Transitionally Nonemployed

nytimes image
I come from a family that communicates via New York Times articles – either emailing articles, calling on the phone to discuss aforementioned articles, in-person rehashing of various articles – you get the idea. Before the advent of internet, Grandma used to clip articles out of the newspaper and send them to you in an envelope via U.S. mail. While reared and educated as Jews, our secondary religious affiliation is probably the “Cult of the New York Times.”

Anyway, Mom called while I was eating lunch to tell me about this NYTimes infographic exploring how a sample of “nonemployed” Americans spend their weekdays.I initially took it personal criticism, “You mean, they don’t just go to Jazzercise and work on their blogs?” But then I actually took a look at the feature and was quite impressed by how the data was displayed. It also got me thinking about how I spend my time as a nonemployed person (a term, I think, that lumps together “officially unemployed” and “stay-at-home parents” and “retired,” among other catergories of people not working outside their homes.)

Since the end of my summer job as a nature educator for a summer camp in August 2014, I have been a nonemployed person engaging in various activities while residing in my parents’ home in the suburbs of Kansas City. Prior to that, I was engaged in various seasonal occupations as Adamah Farm Fellow (Spring 2013), TEVA educator for JCC Day Camps (Summer 2013), TEVA Educator for Shomrei Adamah (Fall 2013), and Isabella Freedman Winter Work Trade (Winter 2014).

So without any actual data, approximately what have I been doing since September?

Month by month, I was:

September:

  • Being Depressed
  • Sleeping (a lot)
  • Traveling with Family
  • Reading Novels
  • Therapy
  • Playing Ukulele

October:

  • Caring for family members
  • Housework
  • Library (checking out/returning/browsing)
  • Goodreads (see in conjunction with “Library”)
  • Coloring (Abstract designs)
  • Crocheting Tea Cozies

November:

  • Facebook
  • Goodreads
  • Library
  • Coloring
  • Joining Jazzercise
  • Career Counseling (Resume review, networking events)

December:

  • Substitute Teaching
  • Facebook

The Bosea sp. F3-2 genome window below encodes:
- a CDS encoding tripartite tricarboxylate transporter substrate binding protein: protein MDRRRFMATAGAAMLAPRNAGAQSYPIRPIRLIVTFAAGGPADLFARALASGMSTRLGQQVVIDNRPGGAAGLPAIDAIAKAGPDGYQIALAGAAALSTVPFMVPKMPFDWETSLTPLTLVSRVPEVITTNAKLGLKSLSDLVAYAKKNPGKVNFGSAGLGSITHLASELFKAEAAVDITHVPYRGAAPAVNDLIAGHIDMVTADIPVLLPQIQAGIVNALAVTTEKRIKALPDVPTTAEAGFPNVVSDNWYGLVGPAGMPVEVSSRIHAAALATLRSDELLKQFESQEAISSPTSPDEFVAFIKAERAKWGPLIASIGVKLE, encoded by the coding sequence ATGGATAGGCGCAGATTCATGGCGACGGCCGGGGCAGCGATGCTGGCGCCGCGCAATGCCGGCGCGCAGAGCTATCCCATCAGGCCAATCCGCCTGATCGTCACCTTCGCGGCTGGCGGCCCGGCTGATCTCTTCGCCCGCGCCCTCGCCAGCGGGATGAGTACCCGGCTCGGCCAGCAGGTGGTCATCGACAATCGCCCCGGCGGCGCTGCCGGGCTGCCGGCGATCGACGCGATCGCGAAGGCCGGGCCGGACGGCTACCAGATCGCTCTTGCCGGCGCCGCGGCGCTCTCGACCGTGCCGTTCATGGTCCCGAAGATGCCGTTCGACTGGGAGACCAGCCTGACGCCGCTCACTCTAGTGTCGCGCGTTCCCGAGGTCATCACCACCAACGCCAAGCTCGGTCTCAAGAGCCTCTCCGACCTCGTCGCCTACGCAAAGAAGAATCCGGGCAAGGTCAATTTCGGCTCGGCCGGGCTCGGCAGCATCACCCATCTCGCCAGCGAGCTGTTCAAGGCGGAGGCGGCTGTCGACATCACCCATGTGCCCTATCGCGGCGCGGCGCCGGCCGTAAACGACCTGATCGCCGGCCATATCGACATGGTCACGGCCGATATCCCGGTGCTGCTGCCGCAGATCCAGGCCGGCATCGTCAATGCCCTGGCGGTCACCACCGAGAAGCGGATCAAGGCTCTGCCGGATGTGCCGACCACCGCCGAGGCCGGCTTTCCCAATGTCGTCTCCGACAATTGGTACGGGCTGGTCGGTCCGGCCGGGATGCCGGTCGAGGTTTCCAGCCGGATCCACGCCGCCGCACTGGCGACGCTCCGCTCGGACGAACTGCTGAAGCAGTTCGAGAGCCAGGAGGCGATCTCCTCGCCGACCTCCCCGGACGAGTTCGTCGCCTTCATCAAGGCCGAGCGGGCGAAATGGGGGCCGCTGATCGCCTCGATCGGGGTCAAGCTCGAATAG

• Goodreads
  • Library
  • Getting the Flu (seriously sucked)
  • Avoiding Jazzercise

January (so far):

  • Returned most of my library books.
  • Started Protopian Pickle Jar project (includes research on New England utopian enclaves, probiotics, fermentation, and other hippie-related things.)
  • Have gone to one Jazzercise class (which was fun, but kicked my butt)
  • Committed to week of interim childcare for very cute baby.
  • Made no official resolutions.

Other things I did: When I had the flu, I watched pretty much all of the Nature episodes available for streaming on Netflix, then I started watching those available from the PBS site. Hours of baby animal entertainment!

Via Channel Thirteen Website http://www.thirteen.org/13pressroom/press-release/nature-season-32-saving-otter-501/
A Southern Sea Otter mom grooms her pup in Monterey Bay, California. Photo credit: ©Jim Capwell

(Per the NYtimes piece, watching TV was high up on many nonemployed individuals activity logs.) Sometimes I read the library books that I checked out of the library, or stacked them carelessly with multiple renewals, and then returned them to the library unread. I started volunteering with a local non-profit to help out their development department with fundraising and grant projects. I also have been known to take naps, take my dad on grocery shopping trips, and download TED talks and various NPR podcasts.

Just for fun: Benjamin Franklin’s Daily Schedule – Uphill, both ways, in the snow, heck yeah!

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2 thoughts on “Transitionally Nonemployed

  1. A nice, honest blog not concerned with making yourself look fabulous with all your over-the-top accomplishments. I enjoyed how you laced it with tongue-in-cheek humor. Hope you find your dream job that won’t distract you from the life you want to live!

    Liked by 1 person

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